RULES OF ENGAGEMENT
They are known as Marland’s Rules. 10 edicts that the Emmy winning soap writer outlined as the template for how to write a winning daytime drama (a.k.a. How Not To Wreck a Show).
Douglas Marland was the Headwriter for General Hospital from 1977-1979, Guiding Light from 1979-1982 and As The World Turns from 1985 until his death in 1993. (There were also stints on The Doctors and Loving, which he co-created).
He penned many memorable characters and storylines, and won the hearts of millions of soap fans. But how well did Marland really follow his own rules?
Marland Rule # 4
Be objective…. What is pleasing the audience? You have to put your own personal likes and dislikes aside and develop the characters that the audience wants to see.
When Marland took over GH in 1977, the main story revolved around Nurse Jessie, Dr. Steve, his wife Audrey, and her back-from-the-dead-husband, Tom. Laura Weber was last seen as a freckle-faced pre-teen and Scotty Baldwin was the rarely on stepson of lawyer Lee. Within months of Marland’s arrival, Laura (re-cast Genie Francis) was a surly teen dragged out of a cult by her biological mother and busy falling for mom’s boyfriend as well as the now law-school aged Scotty. A whole new family, the Quartermaines, had arrived in town (and the not-yet-Quartermaine Monica quickly recast), as well as a former-hooker turned student-nurse named Bobbie. Jessie, Steve and Audrey took up residence behind the nurse’s desk and rarely left it again.
Marland Rule #6
Don't change a core character. You can certainly give them edges they didn't have before, or give them a logical reason to change their behavior. But when the audience says, "He would never do that," then you have failed.
Before Marland, ATWT's Dusty Donovan (Brian Bloom; above) was the vagabond son of a cowboy. He loved horses, the outdoors, and was the bad boy Lily's (Martha Byrne; above) mama lion, Lucinda, was constantly warning her sheltered daughter to stay away from (to the point of setting Lily up with every "more suitable" preppy who came along). After Marland, the role of unacceptable bad boy was handed to Holden. So Dusty had to become the humorless, judgmental, Harvard aspiring stick-in-the-mud in comparison. Even Dusty's cowboy shirt wardrobe was passed on to Holden (when Holden wore a shirt, that is) as Dusty suddenly began donning buttoned up collars and Bill Cosby sweaters.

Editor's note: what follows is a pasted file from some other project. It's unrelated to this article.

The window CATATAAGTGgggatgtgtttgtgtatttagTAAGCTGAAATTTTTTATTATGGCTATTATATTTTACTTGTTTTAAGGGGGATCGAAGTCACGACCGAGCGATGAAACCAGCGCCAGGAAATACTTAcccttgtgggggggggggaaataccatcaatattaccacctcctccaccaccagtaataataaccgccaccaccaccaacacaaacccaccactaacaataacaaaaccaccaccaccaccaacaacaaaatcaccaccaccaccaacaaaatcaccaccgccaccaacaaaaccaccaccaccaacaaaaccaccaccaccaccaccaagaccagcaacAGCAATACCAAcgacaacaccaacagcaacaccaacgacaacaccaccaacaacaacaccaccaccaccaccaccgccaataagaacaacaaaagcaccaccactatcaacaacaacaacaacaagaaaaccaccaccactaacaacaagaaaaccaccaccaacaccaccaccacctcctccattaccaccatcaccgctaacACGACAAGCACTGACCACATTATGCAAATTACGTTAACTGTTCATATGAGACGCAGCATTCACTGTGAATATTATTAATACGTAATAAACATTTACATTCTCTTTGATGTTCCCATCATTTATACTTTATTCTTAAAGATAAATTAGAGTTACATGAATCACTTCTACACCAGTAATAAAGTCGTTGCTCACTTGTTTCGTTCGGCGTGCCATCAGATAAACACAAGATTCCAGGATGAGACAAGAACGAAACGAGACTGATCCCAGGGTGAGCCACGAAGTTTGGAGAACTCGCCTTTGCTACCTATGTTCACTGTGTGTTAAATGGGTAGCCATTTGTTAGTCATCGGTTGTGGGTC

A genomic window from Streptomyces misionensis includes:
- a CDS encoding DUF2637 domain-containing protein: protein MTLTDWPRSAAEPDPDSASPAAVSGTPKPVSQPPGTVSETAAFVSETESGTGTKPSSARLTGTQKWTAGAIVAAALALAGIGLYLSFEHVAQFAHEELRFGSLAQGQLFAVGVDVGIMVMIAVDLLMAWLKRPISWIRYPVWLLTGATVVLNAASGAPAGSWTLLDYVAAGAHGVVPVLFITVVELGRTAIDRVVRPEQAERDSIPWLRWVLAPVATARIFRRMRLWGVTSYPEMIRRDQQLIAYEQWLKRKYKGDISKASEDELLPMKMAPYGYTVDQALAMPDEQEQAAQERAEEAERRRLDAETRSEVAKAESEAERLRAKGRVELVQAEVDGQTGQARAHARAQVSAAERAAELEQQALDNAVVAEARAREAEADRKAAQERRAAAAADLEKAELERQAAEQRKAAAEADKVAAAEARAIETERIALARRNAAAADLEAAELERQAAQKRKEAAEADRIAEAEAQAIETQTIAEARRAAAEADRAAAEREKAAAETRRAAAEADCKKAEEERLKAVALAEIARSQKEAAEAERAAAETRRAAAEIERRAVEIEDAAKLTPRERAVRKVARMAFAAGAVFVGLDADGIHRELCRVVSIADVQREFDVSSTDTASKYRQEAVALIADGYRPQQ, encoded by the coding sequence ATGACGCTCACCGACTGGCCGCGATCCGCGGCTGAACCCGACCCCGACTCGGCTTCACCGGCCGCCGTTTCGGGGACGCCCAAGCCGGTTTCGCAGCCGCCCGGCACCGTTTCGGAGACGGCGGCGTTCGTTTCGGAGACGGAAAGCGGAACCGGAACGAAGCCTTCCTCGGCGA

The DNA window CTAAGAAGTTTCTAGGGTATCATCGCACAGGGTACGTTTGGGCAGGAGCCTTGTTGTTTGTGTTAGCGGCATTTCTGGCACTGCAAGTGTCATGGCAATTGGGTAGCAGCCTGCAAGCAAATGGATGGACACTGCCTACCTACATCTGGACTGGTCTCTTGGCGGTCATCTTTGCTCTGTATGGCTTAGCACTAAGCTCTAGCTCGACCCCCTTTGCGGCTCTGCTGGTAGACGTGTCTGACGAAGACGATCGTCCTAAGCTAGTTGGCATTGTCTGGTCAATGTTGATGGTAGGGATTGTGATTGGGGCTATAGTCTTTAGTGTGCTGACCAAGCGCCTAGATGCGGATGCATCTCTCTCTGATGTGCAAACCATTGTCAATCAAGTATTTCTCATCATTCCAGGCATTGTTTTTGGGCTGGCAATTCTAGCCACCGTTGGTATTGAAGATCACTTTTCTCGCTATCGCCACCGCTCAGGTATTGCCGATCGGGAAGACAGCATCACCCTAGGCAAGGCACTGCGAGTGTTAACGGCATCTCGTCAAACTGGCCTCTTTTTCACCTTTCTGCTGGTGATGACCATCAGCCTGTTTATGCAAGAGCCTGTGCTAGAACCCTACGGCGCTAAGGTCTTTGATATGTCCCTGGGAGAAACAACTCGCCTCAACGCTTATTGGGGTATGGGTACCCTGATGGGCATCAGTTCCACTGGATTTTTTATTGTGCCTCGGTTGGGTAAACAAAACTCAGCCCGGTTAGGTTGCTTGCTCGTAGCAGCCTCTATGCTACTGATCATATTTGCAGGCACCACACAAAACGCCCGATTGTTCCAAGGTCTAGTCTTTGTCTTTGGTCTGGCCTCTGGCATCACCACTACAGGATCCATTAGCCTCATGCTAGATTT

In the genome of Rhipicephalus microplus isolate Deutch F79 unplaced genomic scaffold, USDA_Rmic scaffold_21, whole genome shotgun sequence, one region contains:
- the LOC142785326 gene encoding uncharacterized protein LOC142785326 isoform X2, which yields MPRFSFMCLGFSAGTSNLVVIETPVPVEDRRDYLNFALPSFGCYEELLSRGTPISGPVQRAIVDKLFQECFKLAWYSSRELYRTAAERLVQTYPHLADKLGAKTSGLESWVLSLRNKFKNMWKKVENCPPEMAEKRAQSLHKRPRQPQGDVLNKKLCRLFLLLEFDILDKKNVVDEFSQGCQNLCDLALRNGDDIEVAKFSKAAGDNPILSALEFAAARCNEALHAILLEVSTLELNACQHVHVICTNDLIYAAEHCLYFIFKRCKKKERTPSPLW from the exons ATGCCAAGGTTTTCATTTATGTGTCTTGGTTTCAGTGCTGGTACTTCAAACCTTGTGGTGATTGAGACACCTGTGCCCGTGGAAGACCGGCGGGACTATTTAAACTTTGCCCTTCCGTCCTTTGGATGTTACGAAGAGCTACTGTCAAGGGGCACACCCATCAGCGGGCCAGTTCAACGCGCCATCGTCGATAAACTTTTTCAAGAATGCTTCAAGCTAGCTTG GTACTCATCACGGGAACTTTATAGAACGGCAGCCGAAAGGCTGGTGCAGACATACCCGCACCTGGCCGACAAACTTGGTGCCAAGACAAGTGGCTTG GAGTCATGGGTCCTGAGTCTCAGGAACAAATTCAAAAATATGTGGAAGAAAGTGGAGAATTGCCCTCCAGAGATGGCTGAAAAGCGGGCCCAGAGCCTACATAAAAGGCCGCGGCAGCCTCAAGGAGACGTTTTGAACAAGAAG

Marland Rule #7
Build new characters slowly. Everyone knows that it takes six months to a year for an audience to care about a new character. Tie them in to existing characters. Don't shove them down the viewers' throats.
When Douglas Marland took over GL in 1979, the Bauers were still front and center, and the Spauldings had been introduced two years before. Within a year of his tenure, we watched just-got-into-town Ross Marler prosecuting newcomer Jennifer for murder, the Chamberlain family moving into Spaulding Enterprises, a front-burner triangle for youngsters Kelly, Morgan and Nola, plus the addition of Nola’s mother, Bea, and the Reardon boarding house.
For ATWT in 1985, Marland promptly introduced Shannon, Sierra, and Stewart (nothing in the rules about overuse of the letter “S“), then wrote a murder mystery featuring victim Marie Kovac, who’d only joined the show a few months earlier, and equally new suspects Kevin, Ken and Tad. The killer turned out to be the similarly new Doug (Marland favorite John Wesley Shipp; ex-Kelly, GL), who was later murdered by Marsha, a woman who joined the show the same time he did. (To be fair, the mystery also encompassed Bob, Kim and a recently recast -- with Julianne Moore -- Frannie, but everyone else in it was created just to serve the newbie-filled story).
More importantly, though, 1985 brought to Oakdale the Snyder family. Headed by Earth-mother Emma, they were a many-sibling, fatherless clan who lived a life of virtuous poverty on a farm. Unlike the Reardons of GL, the Snyder farm was merely an unofficial boarding house for every lonely ingenue looking to slum away from home (which probably explained the virtuous poverty; at least Bea expected rent for her trouble).
Soon afterwards, innocent, virginal, rich girl Lily became embroiled in a triangle with medical school bound Dusty and social climbing farm girl, Meg, who even faked a pregnancy to get Dusty for herself. Which was nothing at all like the triangle between innocent, virginal, rich girl Morgan, medical student Kelly and social climbing boarding house girl Nola, who even faked a pregnancy to get Kelly for herself on GL. (And neither bore the slightest resemblance to innocent, virginal, rich girl Laura, law student Scotty and social climbing cat house girl Bobbie, who even faked a pregnancy to get Scotty for herself on GH). When Marland had a story he liked telling, he’d shoe-horn (dare we say shove down viewers throats) it into any show.
Douglas Marland left daytime television an incredible body of work and an unimpeachable legacy. But even he knew his own rules were made to be broken.